There are 2 extra guys – Jansen Harkins is a 23-year-old who spent the last 4 seasons playing on the Jet’s farm team before spending 25 games with the Jets last season, putting up 2-5-7 in 29 games, which is not bad. If we assume a 70 game NHL season next year, he’d put up 17 points, which is pretty solid for a 4th liner. The other extra guy is Dominic Toretto – I mean, Toninato. Movie reference…..:)
Anyway, Toninato is a pretty generic AHL bubble player who has 5-9-14 in 85 NHL games. 11 of those points came last season with Florida. Winnipeg, despite the questionable use of too much cap space on 3 of these players, I’m going to say your bottom 6 is pretty good depth that’s capable of providing ~ 100 points a season. However, the Oilers is better. Our bottom 6 is capable of more than that.
Winner: It’s close, but Oilers.
With all the cap space being spent on top 6 forwards, part of your bottom 6, and 1 of your goalies one part of your roster has to suffer, and in the Jet’s case I’m afraid it’s here on D.
The D corps is led by a solid player in Josh Morrisey, who hit the age of 25 just before the pause on the season and has put up 31 points the last 2 seasons. Good start. His partner is Dylan Demelo, who was rescued from the Ottawa Senators rebuild at the trade deadline. If he stays healthy he’ll give you a 20 point season. On the 2nd pairing, you have Nathan Beaulieu, who hasn’t cracked the 20 point mark in 3 seasons. Off chance, he’ll do it in Winnipeg, but I wouldn’t count on it. If past history is any indication, maybe 5 points a season.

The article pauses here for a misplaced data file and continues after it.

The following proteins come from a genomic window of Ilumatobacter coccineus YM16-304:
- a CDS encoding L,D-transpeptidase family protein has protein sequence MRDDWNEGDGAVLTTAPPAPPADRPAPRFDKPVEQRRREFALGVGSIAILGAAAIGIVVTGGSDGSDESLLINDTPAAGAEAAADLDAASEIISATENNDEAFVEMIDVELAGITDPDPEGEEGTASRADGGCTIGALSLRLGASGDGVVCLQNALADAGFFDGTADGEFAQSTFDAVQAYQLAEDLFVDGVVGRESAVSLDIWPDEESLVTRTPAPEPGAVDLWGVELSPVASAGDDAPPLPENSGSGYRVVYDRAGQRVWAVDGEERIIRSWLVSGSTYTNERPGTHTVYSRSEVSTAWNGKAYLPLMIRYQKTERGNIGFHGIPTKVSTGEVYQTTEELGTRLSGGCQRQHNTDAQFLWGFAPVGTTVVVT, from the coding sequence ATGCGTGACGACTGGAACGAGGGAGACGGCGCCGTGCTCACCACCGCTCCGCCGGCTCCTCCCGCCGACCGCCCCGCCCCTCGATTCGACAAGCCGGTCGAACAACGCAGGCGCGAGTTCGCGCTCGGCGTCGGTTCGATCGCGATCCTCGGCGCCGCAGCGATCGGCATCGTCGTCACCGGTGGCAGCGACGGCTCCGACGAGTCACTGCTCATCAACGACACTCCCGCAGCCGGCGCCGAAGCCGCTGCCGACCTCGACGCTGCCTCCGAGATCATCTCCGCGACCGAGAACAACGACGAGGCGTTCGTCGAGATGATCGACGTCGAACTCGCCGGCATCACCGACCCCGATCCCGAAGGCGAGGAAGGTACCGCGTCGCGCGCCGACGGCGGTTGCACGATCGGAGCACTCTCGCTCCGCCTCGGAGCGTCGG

Then there was an impressive acquisition from the Rangers in Neal Pionk, who in 1 full season in Winnipeg put up 45 points and a +10 in 71 games. Wouldn’t have expected that from him, but he turned 25 over the summer and as such a repeat performance is very likely.
On the bottom pairing is Derek Forbort, who left his offence in LA after he was traded to Calgary at the deadline. Calgary didn’t bring him back, and unless he revitalizes himself he’ll be a coke machine who might give you 5 points a season. On the right side is late bloomer Tucker Poolman, who put up 16 points in 57 games in just his 2nd NHL season at the age of 27. Shooting% was 0.8% higher than career normal, though, so expect a little bit of regression, to be honest.
The extra guy is Luca Sbisa, a guy who can give you 10 points in a part-time role. This D is…..OK, but it’s nothing to write home about. Once again, with Tyson Barrie cleaning up on the 1st PP unit and playing 3rd pairing minutes at evens, this tips the scales towards the Oilers as they’re able to put up just a little more offence than Winnipeg.
Special teams: Oilers PP #1, Jets 15. Oilers PK #2, Jets 22.
This one is going to be short and sweet. This is a pretty easy decision. Winnipeg has a traditional starter-backup combo that is backstopped by Connor Hellebuyck as the starter. Connor Hellebuyck is slated to win the Vezina trophy after going .922 with a 2.57 GAA last season. Can’t beat the best, right? Memo to Calgary, THIS is what you spend a $6 million cap hit on, NOT Jacob Markstrom.
The backup is ex-Oiler Laurent Brossoit, who has an odd habit of having an elite season followed by a mediocre season followed by an elite season, etc. If history is any indication this is his year to bounce back to elite form – as much as a backup can be elite, anyway. This beats the Koskinen-Smith duo handily.